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Word Count: 1,271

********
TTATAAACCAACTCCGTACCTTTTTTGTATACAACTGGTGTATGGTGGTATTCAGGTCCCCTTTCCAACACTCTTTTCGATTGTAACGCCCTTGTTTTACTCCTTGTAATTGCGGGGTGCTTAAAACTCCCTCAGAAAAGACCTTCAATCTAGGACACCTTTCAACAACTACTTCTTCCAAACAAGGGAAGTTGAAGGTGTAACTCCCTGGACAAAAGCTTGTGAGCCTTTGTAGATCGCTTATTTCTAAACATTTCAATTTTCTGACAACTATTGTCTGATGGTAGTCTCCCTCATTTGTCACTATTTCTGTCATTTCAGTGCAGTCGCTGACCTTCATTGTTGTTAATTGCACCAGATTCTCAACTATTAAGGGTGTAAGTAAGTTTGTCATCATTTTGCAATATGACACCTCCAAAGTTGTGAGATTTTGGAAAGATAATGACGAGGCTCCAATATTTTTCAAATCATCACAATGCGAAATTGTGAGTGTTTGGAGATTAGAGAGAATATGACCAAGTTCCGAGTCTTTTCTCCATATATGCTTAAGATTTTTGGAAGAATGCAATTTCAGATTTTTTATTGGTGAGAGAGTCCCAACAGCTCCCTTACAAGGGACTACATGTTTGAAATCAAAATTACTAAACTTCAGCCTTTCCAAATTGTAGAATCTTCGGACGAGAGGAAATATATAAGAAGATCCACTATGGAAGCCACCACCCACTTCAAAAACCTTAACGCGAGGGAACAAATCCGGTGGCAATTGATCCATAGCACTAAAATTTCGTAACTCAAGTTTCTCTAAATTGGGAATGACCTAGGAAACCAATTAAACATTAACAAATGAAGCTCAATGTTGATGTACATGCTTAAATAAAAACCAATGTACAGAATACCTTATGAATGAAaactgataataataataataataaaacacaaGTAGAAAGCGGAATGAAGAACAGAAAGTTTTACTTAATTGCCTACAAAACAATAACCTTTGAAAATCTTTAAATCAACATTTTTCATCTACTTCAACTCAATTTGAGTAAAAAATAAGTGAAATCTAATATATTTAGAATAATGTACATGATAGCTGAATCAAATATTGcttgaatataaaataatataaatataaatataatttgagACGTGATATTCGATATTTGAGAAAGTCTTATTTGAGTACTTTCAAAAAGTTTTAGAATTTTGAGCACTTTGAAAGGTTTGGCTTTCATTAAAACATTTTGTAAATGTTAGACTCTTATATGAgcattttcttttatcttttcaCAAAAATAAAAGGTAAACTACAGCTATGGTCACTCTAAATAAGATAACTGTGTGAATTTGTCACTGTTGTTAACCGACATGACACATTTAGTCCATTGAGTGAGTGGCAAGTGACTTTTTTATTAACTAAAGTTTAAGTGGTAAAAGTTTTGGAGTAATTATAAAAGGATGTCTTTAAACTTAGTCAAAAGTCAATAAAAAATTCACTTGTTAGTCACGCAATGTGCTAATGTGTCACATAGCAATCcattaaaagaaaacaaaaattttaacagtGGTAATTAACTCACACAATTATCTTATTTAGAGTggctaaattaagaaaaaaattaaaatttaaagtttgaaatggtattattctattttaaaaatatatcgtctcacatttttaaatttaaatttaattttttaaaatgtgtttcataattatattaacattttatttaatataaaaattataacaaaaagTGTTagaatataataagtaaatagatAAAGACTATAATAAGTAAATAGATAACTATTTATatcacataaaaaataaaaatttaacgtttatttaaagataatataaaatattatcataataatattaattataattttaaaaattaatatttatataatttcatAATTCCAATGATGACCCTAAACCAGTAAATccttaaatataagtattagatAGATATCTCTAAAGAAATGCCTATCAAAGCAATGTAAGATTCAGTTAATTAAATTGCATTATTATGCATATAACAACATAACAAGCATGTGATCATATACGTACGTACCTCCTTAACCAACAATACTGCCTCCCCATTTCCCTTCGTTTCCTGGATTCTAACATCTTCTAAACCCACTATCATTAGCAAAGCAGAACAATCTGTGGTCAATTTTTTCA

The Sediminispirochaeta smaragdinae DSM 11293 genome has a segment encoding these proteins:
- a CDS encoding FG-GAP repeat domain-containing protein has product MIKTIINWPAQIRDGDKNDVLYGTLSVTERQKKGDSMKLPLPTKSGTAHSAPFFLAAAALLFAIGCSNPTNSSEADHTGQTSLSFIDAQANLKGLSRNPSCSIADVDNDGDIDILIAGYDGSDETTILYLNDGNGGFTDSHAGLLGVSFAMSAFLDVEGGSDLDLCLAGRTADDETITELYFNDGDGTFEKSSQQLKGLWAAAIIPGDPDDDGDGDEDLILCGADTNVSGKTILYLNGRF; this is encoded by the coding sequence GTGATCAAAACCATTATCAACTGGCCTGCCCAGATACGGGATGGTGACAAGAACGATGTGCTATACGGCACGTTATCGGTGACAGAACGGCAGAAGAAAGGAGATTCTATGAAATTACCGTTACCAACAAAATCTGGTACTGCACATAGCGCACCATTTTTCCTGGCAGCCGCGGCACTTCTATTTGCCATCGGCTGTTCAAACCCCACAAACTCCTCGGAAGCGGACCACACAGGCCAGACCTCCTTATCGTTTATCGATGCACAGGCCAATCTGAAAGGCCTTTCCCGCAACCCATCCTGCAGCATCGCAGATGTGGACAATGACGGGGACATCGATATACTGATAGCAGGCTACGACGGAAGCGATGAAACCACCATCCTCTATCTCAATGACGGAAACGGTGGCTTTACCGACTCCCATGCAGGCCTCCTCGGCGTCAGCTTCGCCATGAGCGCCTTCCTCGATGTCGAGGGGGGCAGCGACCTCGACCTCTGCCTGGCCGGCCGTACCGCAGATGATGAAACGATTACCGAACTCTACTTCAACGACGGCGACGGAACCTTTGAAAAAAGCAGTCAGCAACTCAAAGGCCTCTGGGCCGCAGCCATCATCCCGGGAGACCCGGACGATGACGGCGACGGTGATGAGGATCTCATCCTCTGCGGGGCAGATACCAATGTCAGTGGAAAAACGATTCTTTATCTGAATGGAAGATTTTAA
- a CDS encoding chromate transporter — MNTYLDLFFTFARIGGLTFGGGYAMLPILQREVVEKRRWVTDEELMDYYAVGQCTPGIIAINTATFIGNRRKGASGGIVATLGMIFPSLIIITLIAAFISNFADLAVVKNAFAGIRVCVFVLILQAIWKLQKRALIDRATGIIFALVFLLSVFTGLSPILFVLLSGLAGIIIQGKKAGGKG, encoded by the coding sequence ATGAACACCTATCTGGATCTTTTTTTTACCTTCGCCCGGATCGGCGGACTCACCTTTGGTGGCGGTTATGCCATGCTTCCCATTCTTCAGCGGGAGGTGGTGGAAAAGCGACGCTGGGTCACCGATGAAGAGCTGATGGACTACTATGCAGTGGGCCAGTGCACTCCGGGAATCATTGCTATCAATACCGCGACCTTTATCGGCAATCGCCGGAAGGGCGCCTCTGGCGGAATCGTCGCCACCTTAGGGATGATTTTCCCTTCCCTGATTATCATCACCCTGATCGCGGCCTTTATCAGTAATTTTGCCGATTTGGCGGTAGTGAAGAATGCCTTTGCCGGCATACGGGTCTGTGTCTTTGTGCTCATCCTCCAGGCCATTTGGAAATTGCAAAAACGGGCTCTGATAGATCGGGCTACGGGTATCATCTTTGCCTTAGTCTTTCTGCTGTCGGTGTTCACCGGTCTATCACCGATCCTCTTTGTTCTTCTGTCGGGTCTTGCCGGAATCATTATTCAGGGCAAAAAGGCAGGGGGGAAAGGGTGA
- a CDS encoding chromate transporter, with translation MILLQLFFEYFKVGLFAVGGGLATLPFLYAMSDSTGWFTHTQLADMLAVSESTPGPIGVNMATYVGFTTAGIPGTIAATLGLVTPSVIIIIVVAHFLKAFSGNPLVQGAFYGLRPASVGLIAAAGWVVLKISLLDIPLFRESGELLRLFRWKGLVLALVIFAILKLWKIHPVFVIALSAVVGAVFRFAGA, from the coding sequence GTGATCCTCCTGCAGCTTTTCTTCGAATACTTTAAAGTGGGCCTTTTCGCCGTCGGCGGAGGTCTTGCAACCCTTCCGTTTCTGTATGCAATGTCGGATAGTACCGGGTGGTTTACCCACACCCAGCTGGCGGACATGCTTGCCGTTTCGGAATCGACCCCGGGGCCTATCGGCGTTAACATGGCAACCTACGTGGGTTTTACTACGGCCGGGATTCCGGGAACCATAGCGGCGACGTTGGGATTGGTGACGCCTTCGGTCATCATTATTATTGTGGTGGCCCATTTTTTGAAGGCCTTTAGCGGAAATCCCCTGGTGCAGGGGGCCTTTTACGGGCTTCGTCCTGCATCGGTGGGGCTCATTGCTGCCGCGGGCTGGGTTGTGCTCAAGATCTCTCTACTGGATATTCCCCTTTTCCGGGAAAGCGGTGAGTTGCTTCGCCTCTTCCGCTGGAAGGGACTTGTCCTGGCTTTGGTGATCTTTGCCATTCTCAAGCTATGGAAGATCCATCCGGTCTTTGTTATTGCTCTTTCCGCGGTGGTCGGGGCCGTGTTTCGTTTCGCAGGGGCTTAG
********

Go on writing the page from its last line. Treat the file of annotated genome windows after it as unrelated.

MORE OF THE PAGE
Not only that there will be a redemption but that there must be a redemption act is present in several ways in John Miltons poem On the Morning of Christs Nativity The redemption act--not being a reaction of God to Humanitys Fall for such a dependency on Humanity by God is not in keeping with the absolute and divine nature of the Creator--is significant in this poem not necessarily for its bringing Humanity into its divine inheritance but rather for its greater purpose of fulfilling the Creators original plan Man who exists in this fallen world would desire immediate communion with the divine state if he could but conceive of it Milton who exercises his Reason that heavenly faculty albeit tainted by the Fall that allows him at least some conception of what that heavenly reality is like This inkling that Milton gets sends him into an enraptured climax in which he speculates and fantasizes about an imminent Heaven on Earth that could have happened concurrently with the birth of the Savior For if such holy song Enwrap our fancy longaccent addedlines 132-133 Milton muses and then finally finishes And heaven as at some high festival Will open wide the gates of her high palace halllines 147-148 However pleasing this thought of salvation through a melodious holy song may be to Milton he has not truly accepted this idea of heaven without the redemptive act he has conditioned the entire idea on a single if This if is answered immediately in the stanza following the divine vision by a but which sets up the literary movement towards the climax of Miltons necessity of redemption theme In stanza 16 the abruptness of the transition But wisest fate says no This must not yet be so wrenches to focus of the poem from an idyllic state of Man to the actual state of Man At once we are reminded that this is in fact
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